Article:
The UCL Centre for Neuroimaging Techniques (UCL-CNT) is part of University College London.
The Centre's aims are:
a) To promote awareness within UCL of research on brain anatomy, function, physiology and pathology using a variety of imaging techniques both at the level of whole brain with non-invasive whole brain techniques (MRI, PET, MEG, TMS, EIT, NIRS, radioisotope scanning, optical, MEG and EEG) and at cellular and sub-cellular levels with in vivo, in vitro and ex vivo microscopy (confocal, 2-photon, super-resolution, electron, etc.).
b) To provide a forum within UCL in which ideas can be exchanged and collaborations formed between practitioners of different neuroimaging techniques.
c) To promote UCL as a centre for excellence in neuroimaging within the UK and worldwide.
d) To foster the development of education in neuroimaging techniques, at postgraduate level.
e) To attract nationally and internationally distinguished scientists to give seminars and lead workshops at UCL, and to provide these speakers with the widest possible audience.
f) To provide a core of specialist knowledge in neuroimaging techniques that can be accessed throughout UCL in the form of an on-line cross-departmental register of neuroimaging experts.
It is intended that responsibility for funding will rotate through those establishments with larger participation in the Centre (e.g. the Institute of Neurology, the Institute of Child Health and other departments on the main UCL campus).
Admission to membership, and inclusion on the email list, will be given to any UCL researchers requesting it. Potential members are invited to specify their expertise and research interests for inclusion on the Register. At present (July 2014) the membership stands at 575.
The Centre organises regular events, including an annual series of monthly seminars.
Each research group with multiple membership in the CNT is entitled to select a representative to the Executive Committee, to ensure balanced coverage of seminars and workshops, and to assist in financial and organizational decisions. The Executive Committee meets four or five times per year. The CNT Executive Committee, listed below, will be extended as appropriate as membership of the CNT expands.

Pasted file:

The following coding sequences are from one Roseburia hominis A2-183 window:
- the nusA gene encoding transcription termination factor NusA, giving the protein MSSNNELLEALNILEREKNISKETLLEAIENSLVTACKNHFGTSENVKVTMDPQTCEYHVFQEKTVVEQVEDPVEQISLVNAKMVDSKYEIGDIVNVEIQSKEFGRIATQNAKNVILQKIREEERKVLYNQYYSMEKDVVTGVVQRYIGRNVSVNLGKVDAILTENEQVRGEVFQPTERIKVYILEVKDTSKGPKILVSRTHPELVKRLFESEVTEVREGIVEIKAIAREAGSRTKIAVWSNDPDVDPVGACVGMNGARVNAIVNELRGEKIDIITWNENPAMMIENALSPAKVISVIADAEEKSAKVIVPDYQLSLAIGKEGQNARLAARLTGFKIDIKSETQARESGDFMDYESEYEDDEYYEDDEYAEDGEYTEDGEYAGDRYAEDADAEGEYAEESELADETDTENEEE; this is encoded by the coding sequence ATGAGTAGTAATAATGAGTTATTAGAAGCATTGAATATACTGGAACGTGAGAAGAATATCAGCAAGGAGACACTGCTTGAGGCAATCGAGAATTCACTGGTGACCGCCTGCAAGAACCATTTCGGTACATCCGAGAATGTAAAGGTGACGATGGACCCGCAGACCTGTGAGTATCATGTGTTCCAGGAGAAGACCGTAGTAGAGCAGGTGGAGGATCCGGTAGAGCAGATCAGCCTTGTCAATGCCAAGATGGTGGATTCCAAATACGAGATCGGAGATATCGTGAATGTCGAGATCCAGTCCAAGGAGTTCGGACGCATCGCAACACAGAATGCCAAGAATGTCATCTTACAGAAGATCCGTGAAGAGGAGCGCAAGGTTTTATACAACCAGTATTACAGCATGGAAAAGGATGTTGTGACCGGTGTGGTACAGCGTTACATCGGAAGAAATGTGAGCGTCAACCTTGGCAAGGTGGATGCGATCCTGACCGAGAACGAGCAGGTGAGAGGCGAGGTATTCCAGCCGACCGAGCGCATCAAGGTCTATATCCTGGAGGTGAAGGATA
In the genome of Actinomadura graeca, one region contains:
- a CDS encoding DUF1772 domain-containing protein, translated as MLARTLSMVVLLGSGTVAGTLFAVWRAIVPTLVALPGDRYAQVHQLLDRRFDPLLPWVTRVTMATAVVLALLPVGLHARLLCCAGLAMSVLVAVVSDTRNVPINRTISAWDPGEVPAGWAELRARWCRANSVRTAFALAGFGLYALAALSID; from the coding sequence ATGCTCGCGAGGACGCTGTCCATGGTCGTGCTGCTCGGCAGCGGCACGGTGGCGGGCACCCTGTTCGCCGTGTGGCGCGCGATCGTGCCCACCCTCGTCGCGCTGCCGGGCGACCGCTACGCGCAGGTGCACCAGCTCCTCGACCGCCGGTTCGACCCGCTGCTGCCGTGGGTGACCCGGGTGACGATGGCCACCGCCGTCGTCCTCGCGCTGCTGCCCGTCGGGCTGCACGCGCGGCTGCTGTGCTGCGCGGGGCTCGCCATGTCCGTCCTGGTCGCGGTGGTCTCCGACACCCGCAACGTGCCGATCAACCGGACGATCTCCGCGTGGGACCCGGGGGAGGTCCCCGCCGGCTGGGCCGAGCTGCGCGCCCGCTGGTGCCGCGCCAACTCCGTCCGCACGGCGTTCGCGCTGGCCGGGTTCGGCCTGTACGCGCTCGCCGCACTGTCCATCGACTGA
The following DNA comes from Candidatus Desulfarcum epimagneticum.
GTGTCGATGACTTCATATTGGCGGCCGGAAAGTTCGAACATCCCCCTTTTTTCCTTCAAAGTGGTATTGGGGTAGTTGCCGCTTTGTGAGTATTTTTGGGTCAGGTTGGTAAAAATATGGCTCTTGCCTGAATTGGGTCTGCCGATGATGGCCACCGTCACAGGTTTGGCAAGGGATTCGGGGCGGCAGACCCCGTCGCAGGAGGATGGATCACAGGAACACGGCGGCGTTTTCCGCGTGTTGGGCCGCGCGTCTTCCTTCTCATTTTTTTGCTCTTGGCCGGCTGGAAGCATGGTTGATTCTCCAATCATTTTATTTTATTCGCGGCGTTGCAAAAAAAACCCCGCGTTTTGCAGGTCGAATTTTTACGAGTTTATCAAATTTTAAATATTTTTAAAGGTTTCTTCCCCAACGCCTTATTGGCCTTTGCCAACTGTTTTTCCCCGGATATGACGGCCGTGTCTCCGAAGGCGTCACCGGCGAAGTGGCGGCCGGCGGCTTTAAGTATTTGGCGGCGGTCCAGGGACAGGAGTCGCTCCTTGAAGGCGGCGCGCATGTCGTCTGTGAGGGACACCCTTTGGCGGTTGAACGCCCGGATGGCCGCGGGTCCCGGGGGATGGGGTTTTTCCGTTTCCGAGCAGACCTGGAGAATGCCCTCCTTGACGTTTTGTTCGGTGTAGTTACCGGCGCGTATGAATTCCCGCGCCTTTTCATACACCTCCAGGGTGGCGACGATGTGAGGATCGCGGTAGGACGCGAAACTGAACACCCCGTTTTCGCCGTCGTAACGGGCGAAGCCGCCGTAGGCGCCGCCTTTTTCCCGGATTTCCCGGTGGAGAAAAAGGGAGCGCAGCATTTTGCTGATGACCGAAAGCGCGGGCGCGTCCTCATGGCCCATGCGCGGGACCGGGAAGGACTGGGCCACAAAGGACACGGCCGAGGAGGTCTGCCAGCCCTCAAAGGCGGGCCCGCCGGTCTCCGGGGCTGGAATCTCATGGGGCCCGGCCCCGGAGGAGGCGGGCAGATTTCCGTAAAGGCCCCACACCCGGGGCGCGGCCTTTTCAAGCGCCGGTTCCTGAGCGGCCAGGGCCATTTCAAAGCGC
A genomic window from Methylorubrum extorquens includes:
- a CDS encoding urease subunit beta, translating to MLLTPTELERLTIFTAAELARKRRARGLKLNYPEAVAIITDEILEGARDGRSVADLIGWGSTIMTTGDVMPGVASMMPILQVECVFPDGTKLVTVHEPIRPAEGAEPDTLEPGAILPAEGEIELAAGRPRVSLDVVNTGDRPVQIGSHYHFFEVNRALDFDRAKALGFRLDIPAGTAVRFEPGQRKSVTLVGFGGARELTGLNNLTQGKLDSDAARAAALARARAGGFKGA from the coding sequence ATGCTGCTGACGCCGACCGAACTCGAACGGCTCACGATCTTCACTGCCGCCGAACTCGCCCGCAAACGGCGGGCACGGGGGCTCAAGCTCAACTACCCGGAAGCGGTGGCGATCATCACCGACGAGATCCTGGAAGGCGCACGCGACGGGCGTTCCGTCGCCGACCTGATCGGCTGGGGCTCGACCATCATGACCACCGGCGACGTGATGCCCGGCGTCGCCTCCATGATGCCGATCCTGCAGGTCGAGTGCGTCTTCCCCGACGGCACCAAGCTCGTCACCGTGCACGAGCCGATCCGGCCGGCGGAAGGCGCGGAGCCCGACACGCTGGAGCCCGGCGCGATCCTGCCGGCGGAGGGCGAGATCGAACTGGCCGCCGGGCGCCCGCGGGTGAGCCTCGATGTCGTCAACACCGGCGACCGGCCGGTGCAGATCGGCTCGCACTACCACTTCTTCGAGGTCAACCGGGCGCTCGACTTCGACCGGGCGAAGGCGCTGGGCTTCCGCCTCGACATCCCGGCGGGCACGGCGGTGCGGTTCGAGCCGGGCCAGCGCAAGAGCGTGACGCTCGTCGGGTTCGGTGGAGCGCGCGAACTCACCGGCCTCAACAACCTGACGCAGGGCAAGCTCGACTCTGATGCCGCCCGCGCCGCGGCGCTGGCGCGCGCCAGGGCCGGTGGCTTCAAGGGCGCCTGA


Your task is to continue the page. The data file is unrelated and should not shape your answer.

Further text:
UCL scientists who are interested in the Centre's activities and feel they can contribute (e.g. by representing an area of research not currently represented) are invited to contact a member of the committee.
- Chair: Prof Louis Lemieux, Epilepsy Imaging Group of the Department of Clinical and Experimental Epilepsy , Institute of Neurology
- Co-chair: Dr Giandomenico Iannetti, Neurophysiology of Pain and Sensory Systems
- Prof Chris Clark, Imaging and Biophysics Unit, Institute of Child Health
- Prof Simon Arridge, PhD, Department of Computer Science
- Prof Jem Hebden, PhD, Department of Medical Physics and Bioengineering
- Prof Nick Fox, Dementia Research Centre, Institute of Neurology
- Dr Alistair McEwan, Department of Medical Physics and Bioengineering EIT Group
- Dr David Thomas, Leonard Wolfson Experimental Neurology Centre, Institute of Neurology
- Prof John Rothwell, MRC Human Movement and Balance Unit , Institute of Neurology
- Prof Tarek Yousry, Department of Neuroradiology, National Hospital for Neurology and Neurosurgery, UCLH
- Dr James Kilner, Wellcome Department of Cognitive Neurology (EEG/MEG), Institute of Neurology
- Prof Dmitri Rusakov, Laboratory of Synaptic Imaging, of the Department of Clinical and Experimental Epilepsy, UCL Institute of Neurology
- Prof David Hawkes, UCL Centre for Medical Image Computing
- Prof Emrah Duezel, Institute of Cognitive Neurosience
- Prof Nikolaus Weiskopf, IoN Wellcome Trust Centre for Neuroimaging
- Prof Brian Hutton, Institute of Nuclear Medicine, UCLH/UCL
- Dr Richard Bayford, Middlesex Univ DBS/EIT group
- Dr Lornenzo Cingolani, MRC Lab for Molecular Cell Biology
- Dr Emmanuelle Chaigneau, Synaptic Mechanisms and Signal Processing Laboratory
- Prof Michael Hausser, Department of Physiology
- Prof Xavier Golay, Department of Brain Repair and Rehabilitation, Institute of Neurology
- Prof Mark Lythgoe, UCL Centre for Advanced Biomedical Imaging